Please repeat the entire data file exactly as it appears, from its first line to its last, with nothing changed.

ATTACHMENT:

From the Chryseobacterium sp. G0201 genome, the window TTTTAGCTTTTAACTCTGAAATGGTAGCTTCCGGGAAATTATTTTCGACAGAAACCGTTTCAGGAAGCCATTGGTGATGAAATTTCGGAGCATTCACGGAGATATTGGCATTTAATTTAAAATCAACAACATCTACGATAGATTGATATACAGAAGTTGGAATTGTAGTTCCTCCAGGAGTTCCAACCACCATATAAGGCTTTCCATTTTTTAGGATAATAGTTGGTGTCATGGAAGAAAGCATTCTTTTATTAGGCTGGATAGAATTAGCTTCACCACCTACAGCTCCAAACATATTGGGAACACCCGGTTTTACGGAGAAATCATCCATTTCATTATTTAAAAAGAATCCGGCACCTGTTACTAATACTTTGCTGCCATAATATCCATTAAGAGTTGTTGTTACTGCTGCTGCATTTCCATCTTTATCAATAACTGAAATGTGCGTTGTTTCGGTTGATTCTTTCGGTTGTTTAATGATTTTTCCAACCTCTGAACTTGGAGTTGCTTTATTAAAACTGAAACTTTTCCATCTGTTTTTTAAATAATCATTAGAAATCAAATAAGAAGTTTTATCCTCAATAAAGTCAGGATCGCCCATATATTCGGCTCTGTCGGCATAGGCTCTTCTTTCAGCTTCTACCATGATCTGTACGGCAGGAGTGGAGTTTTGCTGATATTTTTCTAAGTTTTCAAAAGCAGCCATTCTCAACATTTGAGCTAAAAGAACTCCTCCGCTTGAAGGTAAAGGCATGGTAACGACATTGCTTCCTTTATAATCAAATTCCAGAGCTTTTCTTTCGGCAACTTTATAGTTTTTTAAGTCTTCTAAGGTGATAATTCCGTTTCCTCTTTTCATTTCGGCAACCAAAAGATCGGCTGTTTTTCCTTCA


From the Chryseobacterium sp. G0201 genome, the window TTTTAGCTTTTAACTCTGAAATGGTAGCTTCCGGGAAATTATTTTCGACAGAAACCGTTTCAGGAAGCCATTGGTGATGAAATTTCGGAGCATTCACGGAGATATTGGCATTTAATTTAAAATCAACAACATCTACGATAGATTGATATACAGAAGTTGGAATTGTAGTTCCTCCAGGAGTTCCAACCACCATATAAGGCTTTCCATTTTTTAGGATAATAGTTGGTGTCATGGAAGAAAGCATTCTTTTATTAGGCTGGATAGAATTAGCTTCACCACCTACAGCTCCAAACATATTGGGAACACCCGGTTTTACGGAGAAATCATCCATTTCATTATTTAAAAAGAATCCGGCACCTGTTACTAATACTTTGCTGCCATAATATCCATTAAGAGTTGTTGTTACTGCTGCTGCATTTCCATCTTTATCAATAACTGAAATGTGCGTTGTTTCGGTTGATTCTTTCGGTTGTTTAATGATTTTTCCAACCTCTGAACTTGGAGTTGCTTTATTAAAACTGAAACTTTTCCATCTGTTTTTTAAATAATCATTAGAAATCAAATAAGAAGTTTTATCCTCAATAAAGTCAGGATCGCCCATATATTCGGCTCTGTCGGCATAGGCTCTTCTTTCAGCTTCTACCATGATCTGTACGGCAGGAGTGGAGTTTTGCTGATATTTTTCTAAGTTTTCAAAAGCAGCCATTCTCAACATTTGAGCTAAAAGAACTCCTCCGCTTGAAGGTAAAGGCATGGTAACGACATTGCTTCCTTTATAATCAAATTCCAGAGCTTTTCTTTCGGCAACTTTATAGTTTTTTAAGTCTTCTAAGGTGATAATTCCGTTTCCTCTTTTCATTTCGGCAACCAAAAGATCGGCTGTTTTTCCTTCA